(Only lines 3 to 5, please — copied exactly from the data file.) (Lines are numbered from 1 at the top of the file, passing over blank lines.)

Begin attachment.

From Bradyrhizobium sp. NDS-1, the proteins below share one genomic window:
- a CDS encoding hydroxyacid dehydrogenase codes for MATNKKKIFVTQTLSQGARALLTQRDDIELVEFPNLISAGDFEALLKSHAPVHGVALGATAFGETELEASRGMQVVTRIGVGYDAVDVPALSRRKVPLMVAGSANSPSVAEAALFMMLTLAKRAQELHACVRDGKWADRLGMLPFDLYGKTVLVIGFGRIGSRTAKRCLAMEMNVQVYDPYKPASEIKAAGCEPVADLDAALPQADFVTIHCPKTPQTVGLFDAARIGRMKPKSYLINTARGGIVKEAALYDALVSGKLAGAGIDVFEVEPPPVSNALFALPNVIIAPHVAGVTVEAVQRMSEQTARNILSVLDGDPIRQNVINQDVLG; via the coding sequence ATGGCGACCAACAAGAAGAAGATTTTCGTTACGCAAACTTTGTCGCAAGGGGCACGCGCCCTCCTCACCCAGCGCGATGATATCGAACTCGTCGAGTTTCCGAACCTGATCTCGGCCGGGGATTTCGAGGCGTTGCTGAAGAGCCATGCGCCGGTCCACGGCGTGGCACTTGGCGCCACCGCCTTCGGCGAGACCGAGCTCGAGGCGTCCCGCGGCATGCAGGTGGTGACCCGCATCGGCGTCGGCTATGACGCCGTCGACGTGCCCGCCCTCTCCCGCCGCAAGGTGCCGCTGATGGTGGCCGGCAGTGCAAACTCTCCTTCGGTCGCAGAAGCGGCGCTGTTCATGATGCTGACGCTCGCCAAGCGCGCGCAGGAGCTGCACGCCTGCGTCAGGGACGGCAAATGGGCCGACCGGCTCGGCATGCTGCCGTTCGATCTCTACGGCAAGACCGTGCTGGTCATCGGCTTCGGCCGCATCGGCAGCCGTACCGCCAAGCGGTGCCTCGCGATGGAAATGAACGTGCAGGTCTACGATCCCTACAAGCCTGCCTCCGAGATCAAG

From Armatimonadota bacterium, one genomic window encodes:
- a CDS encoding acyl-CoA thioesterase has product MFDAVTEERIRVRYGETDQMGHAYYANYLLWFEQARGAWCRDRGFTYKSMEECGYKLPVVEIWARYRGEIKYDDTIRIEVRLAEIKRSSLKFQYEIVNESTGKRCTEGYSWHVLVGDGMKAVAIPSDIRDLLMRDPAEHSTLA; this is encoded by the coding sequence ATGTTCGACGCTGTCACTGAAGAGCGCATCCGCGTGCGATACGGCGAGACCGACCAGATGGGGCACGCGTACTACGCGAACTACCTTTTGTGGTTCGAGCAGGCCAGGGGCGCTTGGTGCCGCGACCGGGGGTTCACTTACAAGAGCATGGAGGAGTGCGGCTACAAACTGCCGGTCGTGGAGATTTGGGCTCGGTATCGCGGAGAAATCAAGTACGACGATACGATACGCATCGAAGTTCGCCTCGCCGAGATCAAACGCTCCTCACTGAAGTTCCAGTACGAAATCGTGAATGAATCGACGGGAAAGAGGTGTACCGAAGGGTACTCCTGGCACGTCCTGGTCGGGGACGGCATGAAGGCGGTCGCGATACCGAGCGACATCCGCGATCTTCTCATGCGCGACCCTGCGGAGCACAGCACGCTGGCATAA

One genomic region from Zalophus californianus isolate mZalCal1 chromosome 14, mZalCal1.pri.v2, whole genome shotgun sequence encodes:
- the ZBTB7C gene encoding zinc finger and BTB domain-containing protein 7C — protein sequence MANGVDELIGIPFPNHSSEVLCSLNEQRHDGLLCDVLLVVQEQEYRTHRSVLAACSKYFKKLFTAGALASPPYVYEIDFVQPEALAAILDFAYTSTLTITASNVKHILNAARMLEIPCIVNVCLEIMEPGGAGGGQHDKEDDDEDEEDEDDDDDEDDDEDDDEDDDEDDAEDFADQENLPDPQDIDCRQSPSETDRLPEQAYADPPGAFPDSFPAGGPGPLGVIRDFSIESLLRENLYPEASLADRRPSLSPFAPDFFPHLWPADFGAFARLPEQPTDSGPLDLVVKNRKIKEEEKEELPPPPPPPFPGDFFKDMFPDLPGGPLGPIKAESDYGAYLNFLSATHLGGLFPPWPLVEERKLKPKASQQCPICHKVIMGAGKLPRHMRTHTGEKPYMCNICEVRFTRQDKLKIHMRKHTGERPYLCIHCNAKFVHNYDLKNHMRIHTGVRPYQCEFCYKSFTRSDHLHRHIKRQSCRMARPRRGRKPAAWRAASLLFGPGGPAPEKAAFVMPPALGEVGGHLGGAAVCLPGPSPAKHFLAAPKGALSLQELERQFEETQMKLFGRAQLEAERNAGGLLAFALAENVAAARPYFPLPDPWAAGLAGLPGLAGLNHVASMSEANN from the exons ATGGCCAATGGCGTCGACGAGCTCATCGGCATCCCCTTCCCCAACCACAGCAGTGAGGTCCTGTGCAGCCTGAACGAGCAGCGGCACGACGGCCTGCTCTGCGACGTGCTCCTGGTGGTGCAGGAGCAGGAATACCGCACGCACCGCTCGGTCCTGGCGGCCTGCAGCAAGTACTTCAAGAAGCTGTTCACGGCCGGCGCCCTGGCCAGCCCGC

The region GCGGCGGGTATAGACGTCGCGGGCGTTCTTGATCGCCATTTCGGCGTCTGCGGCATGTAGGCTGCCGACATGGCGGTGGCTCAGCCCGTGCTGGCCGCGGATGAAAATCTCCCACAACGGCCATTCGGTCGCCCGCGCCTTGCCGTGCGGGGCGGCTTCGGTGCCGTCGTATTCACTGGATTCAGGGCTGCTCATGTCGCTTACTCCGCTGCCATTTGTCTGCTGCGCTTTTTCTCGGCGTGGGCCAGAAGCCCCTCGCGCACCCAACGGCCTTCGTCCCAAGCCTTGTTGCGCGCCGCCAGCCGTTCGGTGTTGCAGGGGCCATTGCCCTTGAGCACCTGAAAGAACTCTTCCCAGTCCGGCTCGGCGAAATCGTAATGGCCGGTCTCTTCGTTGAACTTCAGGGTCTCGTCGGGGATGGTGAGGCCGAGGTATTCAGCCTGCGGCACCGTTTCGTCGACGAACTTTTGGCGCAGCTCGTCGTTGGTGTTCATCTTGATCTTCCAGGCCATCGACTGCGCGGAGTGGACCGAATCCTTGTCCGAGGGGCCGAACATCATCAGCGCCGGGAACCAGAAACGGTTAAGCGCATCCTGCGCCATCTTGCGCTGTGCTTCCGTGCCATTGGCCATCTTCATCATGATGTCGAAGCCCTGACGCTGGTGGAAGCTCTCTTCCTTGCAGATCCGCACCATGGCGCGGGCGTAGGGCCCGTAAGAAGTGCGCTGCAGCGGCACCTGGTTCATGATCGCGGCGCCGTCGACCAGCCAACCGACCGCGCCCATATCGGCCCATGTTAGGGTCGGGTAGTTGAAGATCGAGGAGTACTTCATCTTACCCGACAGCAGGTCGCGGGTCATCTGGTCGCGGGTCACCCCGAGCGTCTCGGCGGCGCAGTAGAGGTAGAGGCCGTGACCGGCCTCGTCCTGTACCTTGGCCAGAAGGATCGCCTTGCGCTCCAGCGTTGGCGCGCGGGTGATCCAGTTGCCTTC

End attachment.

From Armatimonadota bacterium, one genomic window encodes:
- a CDS encoding acyl-CoA thioesterase has product MFDAVTEERIRVRYGETDQMGHAYYANYLLWFEQARGAWCRDRGFTYKSMEECGYKLPVVEIWARYRGEIKYDDTIRIEVRLAEIKRSSLKFQYEIVNESTGKRCTEGYSWHVLVGDGMKAVAIPSDIRDLLMRDPAEHSTLA; this is encoded by the coding sequence ATGTTCGACGCTGTCACTGAAGAGCGCATCCGCGTGCGATACGGCGAGACCGACCAGATGGGGCACGCGTACTACGCGAACTACCTTTTGTGGTTCGAGCAGGCCAGGGGCGCTTGGTGCCGCGACCGGGGGTTCACTTACAAGAGCATGGAGGAGTGCGGCTACAAACTGCCGGTCGTGGAGATTTGGGCTCGGTATCGCGGAGAAATCAAGTACGACGATACGATACGCATCGAAGTTCGCCTCGCCGAGATCAAACGCTCCTCACTGAAGTTCCAGTACGAAATCGTGAATGAATCGACGGGAAAGAGGTGTACCGAAGGGTACTCCTGGCACGTCCTGGTCGGGGACGGCATGAAGGCGGTCGCGATACCGAGCGACATCCGCGATCTTCTCATGCGCGACCCTGCGGAGCACAGCACGCTGGCATAA

One genomic region from Zalophus californianus isolate mZalCal1 chromosome 14, mZalCal1.pri.v2, whole genome shotgun sequence encodes: